- Lionsgate's prowess when it comes to marketing The Hunger Games franchise should be easily applicable to Divergent.
    - Films with strong female protagonists are on fire at the box office these days. (See Catching Fire, Gravity, The Heat, etc.)

    CONS:

    - Moviegoers who haven't read the books may label Divergent as a Hunger Games rip-off.
    - Will men be interested? Key female demos can certainly drive the box office, but roping in Males 18-34 wouldn't hurt.

    Sentiment: Strong Buy

  • lagunadan92677 lagunadan92677 Jan 24, 2014 4:35 AM Flag

    Yahoo prevented me from adding the rest of the article, so if you're interested you can Google Lionsgate news. Nothing was reported that most of us on this board didn't already know, but it was a very positive report.

    Sentiment: Strong Buy

  • The Economist, Jan 25th

    WHEN some of Hollywood’s biggest studios were pitched a film based on a book series in which young people fight to the death at the behest of a totalitarian government, they passed on it. Bad call. Lionsgate, a fast-growing independent studio, grabbed it, and five years later “The Hunger Games” is one of the most successful film franchises in cinema history.

    Like the films’ heroine, Katniss Everdeen (Jennifer Lawrence, pictured), Lionsgate has achieved a level of success no one predicted. American box-office figures for 2013 are now in, and they show that the second “Hunger Games” film helped Lionsgate to overtake Paramount and Fox (see table). Other than the surviving six “majors”, all dating from the age of Gloria Swanson and Rudy Valentino, the young challenger, founded only 17 years ago in Canada, is the only studio to have grossed more than $1 billion in a year, as it did in 2012 and 2013.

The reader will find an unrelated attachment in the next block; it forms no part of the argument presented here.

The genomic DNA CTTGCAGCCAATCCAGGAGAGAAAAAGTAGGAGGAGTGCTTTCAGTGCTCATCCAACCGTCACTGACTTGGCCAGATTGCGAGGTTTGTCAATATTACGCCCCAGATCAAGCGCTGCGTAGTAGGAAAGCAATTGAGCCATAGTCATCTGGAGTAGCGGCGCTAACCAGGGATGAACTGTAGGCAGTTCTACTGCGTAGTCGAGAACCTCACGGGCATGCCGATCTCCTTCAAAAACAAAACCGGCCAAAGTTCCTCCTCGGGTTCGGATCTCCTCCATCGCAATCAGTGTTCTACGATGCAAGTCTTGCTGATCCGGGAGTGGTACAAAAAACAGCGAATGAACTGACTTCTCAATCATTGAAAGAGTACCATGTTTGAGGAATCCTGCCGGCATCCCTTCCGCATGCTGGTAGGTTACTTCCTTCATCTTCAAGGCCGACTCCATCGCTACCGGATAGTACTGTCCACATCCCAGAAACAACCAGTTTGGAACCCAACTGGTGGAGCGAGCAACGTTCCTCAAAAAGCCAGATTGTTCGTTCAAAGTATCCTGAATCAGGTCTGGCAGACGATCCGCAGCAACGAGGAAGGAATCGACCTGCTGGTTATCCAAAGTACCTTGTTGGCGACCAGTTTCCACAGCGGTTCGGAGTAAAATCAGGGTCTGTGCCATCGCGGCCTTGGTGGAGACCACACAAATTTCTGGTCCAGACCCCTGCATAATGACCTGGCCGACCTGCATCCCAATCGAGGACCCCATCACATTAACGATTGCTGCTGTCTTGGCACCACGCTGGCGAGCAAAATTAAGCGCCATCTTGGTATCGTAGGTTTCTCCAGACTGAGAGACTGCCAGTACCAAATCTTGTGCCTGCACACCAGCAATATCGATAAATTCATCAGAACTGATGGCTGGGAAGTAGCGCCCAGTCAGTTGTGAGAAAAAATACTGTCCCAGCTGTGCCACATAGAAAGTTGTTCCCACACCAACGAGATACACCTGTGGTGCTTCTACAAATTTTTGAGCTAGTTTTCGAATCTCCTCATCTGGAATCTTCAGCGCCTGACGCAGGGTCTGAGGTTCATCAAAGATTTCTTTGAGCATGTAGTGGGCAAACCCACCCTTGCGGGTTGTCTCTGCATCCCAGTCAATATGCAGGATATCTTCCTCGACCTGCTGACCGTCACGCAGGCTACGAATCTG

Until recently Lionsgate was best known for its cheap but profitable horror and “genre” flicks, such as the gory “Saw” series and comedies featuring Tyler Perry, a black man who impersonates an old lady. In 2011 it fought off Carl Icahn, an activist investor, who had waged a three-year campaign to oust Lionsgate’s leaders and merge it with MGM, a legendary studio that had long lost its roar.

    Lionsgate has risen by melding risk aversion with serious ambition. Jon Feltheimer, its boss, and Michael Burns, its dealmaking vice-chairman, have made a series of wise transactions, most notably a 2003 merger with Artisan Entertainment, which had a big film library, and the 2012 takeover of Summit Entertainment, another independent studio, for about $413m. Summit brought into Lionsgate’s den the “Twilight” franchise, an extraordinarily lucrative film series about a love affair between a brunette and a vampire. Since then Lionsgate’s market capitalisation has more than tripled, to over $4.1 billion.

    Lionsgate’s television unit, which brings in about one-seventh of its revenues, has also had a run of hits, from “Mad Men”, about 1960s advertising folk, to “Nashville”, a tale of country-music stars. Its bosses want to keep expanding the TV side until it is about a third of the entire business.

    Sentiment: Strong Buy